Providence Committee

on Foreign Relations


    • 5 Dec 2019
    • 6:00 PM - 9:00 PM
    • Hope Club, 6 Benevolent Street,

    Dr. Elizabeth H. Prodromou, who directs the Initiative on Religion, Law, and Diplomacy, and is visiting associate professor of conflict resolution, at The Fletcher School of Law and Diplomacy at Tufts University. She titles her talk "God, Soft Power, and Geopolitics: Religion as a Tool for Conflict Prevention/Generation".

    Dr. Prodromou is also a non-resident senior fellow and co-chair of the Working Group on Christians and Religious Pluralism, at the Center for Religious Freedom at the Hudson Institute, and is also non-resident fellow at The Hedayah International Center of Excellence for Countering Violent Extremism, based in Abu Dhabi.

    Prodromou is former vice chair and commissioner on the U.S. Commission on International Religious Freedom and was a member of the U.S. Secretary of State’s Religion & Foreign Policy Working Group. Her research focuses on geopolitics and religion, with particular focus on the intersection of religion, democracy, and security in the Middle East and Southeastern Europe. Her current research project focus on Orthodox Christianity and geopolitics, as well as on religion and migration in Greece.

    Guests are welcome.


    6:00 - 6:30 PM: Cocktails

    6:30 - 7:30: Dinner (salad, entree, dessert/coffee)

    7:30 - 8:30: Speaker Presentation

    8:30 - 9:00: Q&A with Speaker.

    Please let us know if you have any dietary restrictions.

    Men: Jackets required.

    • 8 Jan 2020
    • 6:00 PM - 9:00 PM
    • Hope Club, 6 Benevolent Street,

    Michael Fine, M.D., will talk about his novel Abundance, set in West Africa, and the challenges of providing health care in the developing world.

    Michael Fine, MD has been an advocate for communities, healthcare reform and the care of under-served populations worldwide for 40 years.

    His career as a community organizer and family physician has led him to some of the poorest places in the United States, as well as dangerous, war-ravaged communities in third-world countries.


    Liberia, a nation of four to four and a half million people in West Africa, is about the same size as the US state of Tennessee. It is a place of many languages and many communities.

    In 1989, Liberia entered a long period of brutal civil wars, which lasted until 2003. The years between 1989 and 2003 were years of unimaginable cruelty in Liberia, years of murder, rape, dismemberment, and chaos.

    Two young Americans go to Liberia in 2003, looking to find something missing in themselves. They find one another, are separated by war, and then struggle to find one another again. Abundance is the story of that struggle, but also about what’s missing in America, about starvation in the midst of plenty and about our struggle to be one people despite the many temptations that pull us apart.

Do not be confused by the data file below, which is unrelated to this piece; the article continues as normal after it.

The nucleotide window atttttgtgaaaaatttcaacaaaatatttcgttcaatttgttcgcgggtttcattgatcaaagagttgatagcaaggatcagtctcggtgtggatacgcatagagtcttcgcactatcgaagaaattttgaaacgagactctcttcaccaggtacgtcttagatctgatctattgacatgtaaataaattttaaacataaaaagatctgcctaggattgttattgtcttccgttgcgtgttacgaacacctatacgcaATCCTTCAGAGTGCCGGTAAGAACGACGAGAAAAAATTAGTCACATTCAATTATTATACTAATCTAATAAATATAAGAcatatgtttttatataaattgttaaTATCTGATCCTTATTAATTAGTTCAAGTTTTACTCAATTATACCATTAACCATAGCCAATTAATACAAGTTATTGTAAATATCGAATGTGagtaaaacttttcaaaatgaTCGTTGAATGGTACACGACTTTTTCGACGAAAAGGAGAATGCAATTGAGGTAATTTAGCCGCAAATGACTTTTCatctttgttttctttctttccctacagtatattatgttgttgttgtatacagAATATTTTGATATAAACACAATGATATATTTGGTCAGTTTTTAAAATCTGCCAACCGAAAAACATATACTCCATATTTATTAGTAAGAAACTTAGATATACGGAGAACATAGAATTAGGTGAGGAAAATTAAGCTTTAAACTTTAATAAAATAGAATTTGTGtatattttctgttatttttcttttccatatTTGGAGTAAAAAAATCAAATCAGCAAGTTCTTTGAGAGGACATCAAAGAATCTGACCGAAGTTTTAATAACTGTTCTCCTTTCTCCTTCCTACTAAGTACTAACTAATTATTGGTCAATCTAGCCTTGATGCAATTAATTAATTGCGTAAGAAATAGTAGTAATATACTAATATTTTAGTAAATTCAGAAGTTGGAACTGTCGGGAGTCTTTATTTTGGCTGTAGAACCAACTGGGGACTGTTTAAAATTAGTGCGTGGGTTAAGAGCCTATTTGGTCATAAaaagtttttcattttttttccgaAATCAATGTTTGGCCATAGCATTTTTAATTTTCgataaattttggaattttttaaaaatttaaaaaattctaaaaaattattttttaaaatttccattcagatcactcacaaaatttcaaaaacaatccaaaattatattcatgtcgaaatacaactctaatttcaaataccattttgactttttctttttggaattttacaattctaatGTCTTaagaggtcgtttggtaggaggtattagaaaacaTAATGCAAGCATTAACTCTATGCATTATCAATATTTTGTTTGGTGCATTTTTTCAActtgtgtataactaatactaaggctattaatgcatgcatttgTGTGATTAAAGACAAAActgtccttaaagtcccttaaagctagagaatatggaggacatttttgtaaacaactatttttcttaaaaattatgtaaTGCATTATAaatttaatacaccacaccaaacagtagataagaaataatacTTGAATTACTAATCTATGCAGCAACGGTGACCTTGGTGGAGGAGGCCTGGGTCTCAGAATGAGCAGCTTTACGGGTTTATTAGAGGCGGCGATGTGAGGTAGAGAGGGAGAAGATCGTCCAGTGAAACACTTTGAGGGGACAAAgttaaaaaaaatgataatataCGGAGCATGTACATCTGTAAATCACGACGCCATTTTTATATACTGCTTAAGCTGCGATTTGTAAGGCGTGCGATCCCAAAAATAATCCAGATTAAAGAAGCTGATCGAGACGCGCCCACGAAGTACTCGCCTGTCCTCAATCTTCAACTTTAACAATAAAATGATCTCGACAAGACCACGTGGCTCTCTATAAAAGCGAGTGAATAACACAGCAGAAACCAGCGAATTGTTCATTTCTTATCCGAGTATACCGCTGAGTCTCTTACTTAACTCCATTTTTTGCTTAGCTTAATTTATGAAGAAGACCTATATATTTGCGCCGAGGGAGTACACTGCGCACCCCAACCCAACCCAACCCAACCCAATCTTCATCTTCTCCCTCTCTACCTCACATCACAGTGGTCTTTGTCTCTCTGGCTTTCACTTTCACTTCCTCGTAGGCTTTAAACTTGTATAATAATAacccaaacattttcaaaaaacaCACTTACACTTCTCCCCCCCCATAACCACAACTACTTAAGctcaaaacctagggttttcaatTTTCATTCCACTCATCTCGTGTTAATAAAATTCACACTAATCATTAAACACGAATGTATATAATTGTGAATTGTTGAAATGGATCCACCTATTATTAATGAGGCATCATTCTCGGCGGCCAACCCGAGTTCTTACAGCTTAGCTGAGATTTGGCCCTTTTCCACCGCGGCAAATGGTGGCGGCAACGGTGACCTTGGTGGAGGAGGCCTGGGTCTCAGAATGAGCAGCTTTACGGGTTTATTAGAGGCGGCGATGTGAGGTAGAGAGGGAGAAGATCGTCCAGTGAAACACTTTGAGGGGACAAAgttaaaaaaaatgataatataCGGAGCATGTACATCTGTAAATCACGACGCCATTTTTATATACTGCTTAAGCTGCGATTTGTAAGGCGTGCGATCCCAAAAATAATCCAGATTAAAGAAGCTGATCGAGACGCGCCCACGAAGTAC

• 5 Feb 2020
    • 6:00 PM - 9:00 PM
    • Hope Club, 6 Benevolent Street,

    Cornelia Dean, book author, science writer and former science editor of The New York Times and internationally known expert on coastal conditions. She’ll talk how rising seas threaten coastal cities around the world and what they can do about it.

    Cornelia Dean is a science writer and former science editor of The New York Times and a distinguished visiting lecturer at Brown University.

    From January 1997 until June 2003, she was science editor of The Times, where she was responsible for coverage of science, engineering, health and medical news in the daily paper and in the weekly Science Times section. Previously she held other editing positions in the department. In her editing tenure of the science section members of its staff have won the Pulitzer Prize twice and were finalists three times. Previously, she was deputy Washington editor.

    She is the author of “Against the Tide: The Battle for America’s Beaches” (1999), a Times notable book of the year. A book about the misuse of scientific information in American public life is in press (Harvard University Press).

    Before her appointment by Brown, she taught undergraduate and graduate seminars on the public’s understanding of science, environmental policy and other issues at Harvard, where she was twice honored for distinction in teaching.

    She is a fellow of the American Association for the Advancement of Science, and lives on Chappaquiddick Island, Mass.

    • 18 Mar 2020
    • 6:00 PM - 9:00 PM
    • Hope Club, 6 Benevolent Street,
    Stephen Wellmeier, managing director of Poseidon Expeditions. He’ll talk about the future of adventure travel and especially about Antarctica, and its strange legal status.
    • 6 May 2020
    • 6:00 PM - 9:00 PM
    • Hope Club, 6 Benevolent Street,

    , a political scientist and co-director of the program on Italy at MIT’s Center for International Studies, who will talk about the rise of right-wing populism and other developments in her home of Italy.

    She has taught at several US and European universities, and published numerous articles on European politics. Serenella's an affiliate at the Harvard De Gunzburg Center for European Studies and holds the title of Cavaliere of the Ordine della Stella d'Italia conferred by decree of the President of the Republic for the preservation and promotion of national prestige abroad.

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